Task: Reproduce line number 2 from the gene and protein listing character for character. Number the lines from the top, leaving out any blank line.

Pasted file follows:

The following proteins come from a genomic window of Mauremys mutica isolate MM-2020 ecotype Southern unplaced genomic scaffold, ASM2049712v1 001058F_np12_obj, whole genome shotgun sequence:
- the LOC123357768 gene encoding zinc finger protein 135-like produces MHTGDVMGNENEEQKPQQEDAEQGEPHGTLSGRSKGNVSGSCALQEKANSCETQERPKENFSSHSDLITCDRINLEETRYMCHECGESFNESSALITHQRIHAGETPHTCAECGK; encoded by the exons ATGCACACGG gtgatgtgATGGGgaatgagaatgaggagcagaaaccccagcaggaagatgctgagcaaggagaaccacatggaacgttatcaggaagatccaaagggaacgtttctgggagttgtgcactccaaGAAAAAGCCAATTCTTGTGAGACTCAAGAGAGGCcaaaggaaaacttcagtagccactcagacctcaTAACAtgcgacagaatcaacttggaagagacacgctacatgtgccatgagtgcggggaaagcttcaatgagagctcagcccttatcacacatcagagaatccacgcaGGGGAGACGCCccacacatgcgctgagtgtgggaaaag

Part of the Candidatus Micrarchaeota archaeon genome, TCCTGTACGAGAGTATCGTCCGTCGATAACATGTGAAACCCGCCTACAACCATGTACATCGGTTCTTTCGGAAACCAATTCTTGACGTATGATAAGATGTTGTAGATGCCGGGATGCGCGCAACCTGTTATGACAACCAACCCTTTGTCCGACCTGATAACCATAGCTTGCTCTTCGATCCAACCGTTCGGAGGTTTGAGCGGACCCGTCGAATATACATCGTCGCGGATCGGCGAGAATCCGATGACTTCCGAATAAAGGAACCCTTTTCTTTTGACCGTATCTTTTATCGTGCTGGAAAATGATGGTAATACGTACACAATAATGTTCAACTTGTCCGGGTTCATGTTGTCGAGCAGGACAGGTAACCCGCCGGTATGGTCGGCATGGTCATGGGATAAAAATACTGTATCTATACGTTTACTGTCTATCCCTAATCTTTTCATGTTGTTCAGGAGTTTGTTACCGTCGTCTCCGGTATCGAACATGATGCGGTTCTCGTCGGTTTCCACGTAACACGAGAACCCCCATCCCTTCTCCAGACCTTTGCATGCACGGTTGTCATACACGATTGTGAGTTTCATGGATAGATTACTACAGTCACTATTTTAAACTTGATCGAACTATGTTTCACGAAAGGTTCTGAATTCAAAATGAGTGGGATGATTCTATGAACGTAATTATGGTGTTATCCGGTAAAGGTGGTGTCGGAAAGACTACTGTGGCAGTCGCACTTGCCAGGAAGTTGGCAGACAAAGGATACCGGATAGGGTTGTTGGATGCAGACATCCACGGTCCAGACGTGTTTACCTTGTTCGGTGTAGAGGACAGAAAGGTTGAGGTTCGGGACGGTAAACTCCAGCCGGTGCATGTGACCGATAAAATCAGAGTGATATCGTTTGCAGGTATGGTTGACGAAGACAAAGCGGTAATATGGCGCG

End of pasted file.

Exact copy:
- the LOC123357768 gene encoding zinc finger protein 135-like produces MHTGDVMGNENEEQKPQQEDAEQGEPHGTLSGRSKGNVSGSCALQEKANSCETQERPKENFSSHSDLITCDRINLEETRYMCHECGESFNESSALITHQRIHAGETPHTCAECGK; encoded by the exons ATGCACACGG gtgatgtgATGGGgaatgagaatgaggagcagaaaccccagcaggaagatgctgagcaaggagaaccacatggaacgttatcaggaagatccaaagggaacgtttctgggagttgtgcactccaaGAAAAAGCCAATTCTTGTGAGACTCAAGAGAGGCcaaaggaaaacttcagtagccactcagacctcaTAACAtgcgacagaatcaacttggaagagacacgctacatgtgccatgagtgcggggaaagcttcaatgagagctcagcccttatcacacatcagagaatccacgcaGGGGAGACGCCccacacatgcgctgagtgtgggaaaag